In Fitzgerald v. Hickman County Government, No. M2017-00565-COA-R3-CV (Tenn. Ct. App. April 4, 2018), plaintiff brought several claims against the county and the county mayor related to his employment termination. The trial court dismissed all claims after defendants filed a motion to dismiss, and the Court of Appeals affirmed the dismissal of all claims except plaintiff’s claim for false light invasion of privacy.
The basic facts of this case were that plaintiff had worked for the county for over fifteen years, and that the mayor fired him citing “bogus complaints.” When plaintiff attempted to use the grievance procedure, he was sent a letter from the mayor stating that his “grievance claim had been denied.” In addition, plaintiff claimed that at the time of his firing, the mayor promised to create a new job for him, but such a job never came to fruition because the county commission “determined that it could not afford to fund the new position.” Plaintiff also claimed that the mayor had made public statements regarding an alleged extramarital affair and regarding plaintiff receiving “certain compensation in his final payment” as an employee.
On appeal, the Court first looked at which claims should have been dismissed based on immunity under the GTLA. The Court affirmed the finding that Hickman County, a governmental entity, was immune from suit for intentional infliction of emotional distress, invasion of privacy, and negligent and intentional misrepresentation. The Court of Appeals found that Hickman County was not immune, however, for plaintiff’s claim of workplace harassment.
Next, the Court looked at the claims made against defendant mayor individually, including tort claims for invasion of privacy and misrepresentation. Regarding plaintiff’s claim for invasion of privacy based on intrusion on seclusion, the Court noted that a plaintiff advancing such a claim must show that “that the information sought by the opposing party was not properly discoverable or was otherwise subject to some form of privilege.” In this case, the information that plaintiff was basing his claim upon was a communication between plaintiff’s attorney and the county attorney. Because this information was between plaintiff’s attorney and a third party, attorney-client privilege was not applicable. The Court held that “[b]ecause [plaintiff] fails to establish another privilege or reason that information communicated to a county attorney by his attorney could not be communicated to county officials, we affirm the trial court’s decision that [plaintiff] …failed to establish a prima facie case for invasion of privacy based upon intrusion on seclusion.”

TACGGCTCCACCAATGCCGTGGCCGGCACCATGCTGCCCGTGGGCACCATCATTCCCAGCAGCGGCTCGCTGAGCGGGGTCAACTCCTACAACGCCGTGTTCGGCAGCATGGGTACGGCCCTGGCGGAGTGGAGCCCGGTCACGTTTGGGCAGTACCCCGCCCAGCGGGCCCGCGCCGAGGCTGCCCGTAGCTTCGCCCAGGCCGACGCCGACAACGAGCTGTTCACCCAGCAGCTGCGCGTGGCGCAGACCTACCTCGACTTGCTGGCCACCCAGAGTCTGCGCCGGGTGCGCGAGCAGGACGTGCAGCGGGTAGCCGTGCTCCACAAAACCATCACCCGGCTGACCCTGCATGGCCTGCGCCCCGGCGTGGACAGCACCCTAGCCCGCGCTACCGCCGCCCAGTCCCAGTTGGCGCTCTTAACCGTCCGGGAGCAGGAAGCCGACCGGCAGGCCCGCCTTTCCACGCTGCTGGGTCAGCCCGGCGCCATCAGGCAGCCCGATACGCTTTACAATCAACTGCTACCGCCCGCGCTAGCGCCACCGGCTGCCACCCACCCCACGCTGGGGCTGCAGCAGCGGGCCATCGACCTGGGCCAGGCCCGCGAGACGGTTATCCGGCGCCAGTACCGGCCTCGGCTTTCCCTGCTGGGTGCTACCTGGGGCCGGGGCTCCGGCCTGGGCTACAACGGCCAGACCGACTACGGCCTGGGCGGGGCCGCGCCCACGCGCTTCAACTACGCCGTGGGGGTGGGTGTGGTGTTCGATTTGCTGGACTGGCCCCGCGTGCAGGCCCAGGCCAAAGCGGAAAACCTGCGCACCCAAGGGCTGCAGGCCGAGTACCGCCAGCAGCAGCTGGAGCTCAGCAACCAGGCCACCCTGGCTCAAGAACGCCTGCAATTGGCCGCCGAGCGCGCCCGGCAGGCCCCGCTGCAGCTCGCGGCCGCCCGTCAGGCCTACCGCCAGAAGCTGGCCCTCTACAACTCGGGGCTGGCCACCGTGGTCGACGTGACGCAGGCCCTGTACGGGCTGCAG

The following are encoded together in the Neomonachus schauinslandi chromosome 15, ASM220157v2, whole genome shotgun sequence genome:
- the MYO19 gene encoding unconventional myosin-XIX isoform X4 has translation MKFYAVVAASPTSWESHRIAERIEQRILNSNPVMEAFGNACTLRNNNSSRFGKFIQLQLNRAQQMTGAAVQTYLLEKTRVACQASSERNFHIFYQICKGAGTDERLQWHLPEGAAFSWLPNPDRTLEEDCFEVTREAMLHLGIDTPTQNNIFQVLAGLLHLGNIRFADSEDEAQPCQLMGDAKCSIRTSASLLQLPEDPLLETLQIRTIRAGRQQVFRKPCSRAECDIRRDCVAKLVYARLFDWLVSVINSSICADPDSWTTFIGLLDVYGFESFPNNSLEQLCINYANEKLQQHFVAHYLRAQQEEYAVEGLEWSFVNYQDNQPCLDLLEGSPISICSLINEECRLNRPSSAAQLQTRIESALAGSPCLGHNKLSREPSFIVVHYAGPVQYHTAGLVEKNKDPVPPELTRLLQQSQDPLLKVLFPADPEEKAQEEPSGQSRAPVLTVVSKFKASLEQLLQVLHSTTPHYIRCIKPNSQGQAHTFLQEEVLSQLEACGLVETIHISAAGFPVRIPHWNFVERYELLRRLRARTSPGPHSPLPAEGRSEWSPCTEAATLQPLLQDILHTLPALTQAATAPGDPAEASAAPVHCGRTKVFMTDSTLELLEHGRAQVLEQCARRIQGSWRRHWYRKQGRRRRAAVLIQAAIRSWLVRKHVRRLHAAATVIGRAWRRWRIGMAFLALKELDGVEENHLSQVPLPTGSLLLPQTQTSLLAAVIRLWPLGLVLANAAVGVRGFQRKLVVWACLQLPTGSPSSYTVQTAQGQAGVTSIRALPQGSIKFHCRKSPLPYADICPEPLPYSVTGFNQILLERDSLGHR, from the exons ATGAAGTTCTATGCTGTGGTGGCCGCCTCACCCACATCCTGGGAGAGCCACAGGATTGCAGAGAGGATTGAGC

The Court next analyzed plaintiff’s false light invasion of privacy claim. Plaintiff alleged that defendant mayor made statements that asserted that plaintiff “had inappropriately taken a lot of money out the door by allegedly claiming compensatory time during his employ…and on [his] final paycheck.” Plaintiff argued that although the mayor “said publicly he wasn’t accusing anyone of anything, it was clear he insinuated [plaintiff] engaged in inappropriate behavior tantamount to theft from the County.” The elements for a false light claim are that “the false light in which the other was placed would be highly offensive to a reasonable person,” and that the defendant “had knowledge of or acted in reckless disregard as to the falsity of the publicized matter and the false light in which the other would be placed.” (internal citation omitted). Further, since this case dealt with a matter of public concern, plaintiff would also need to show actual malice.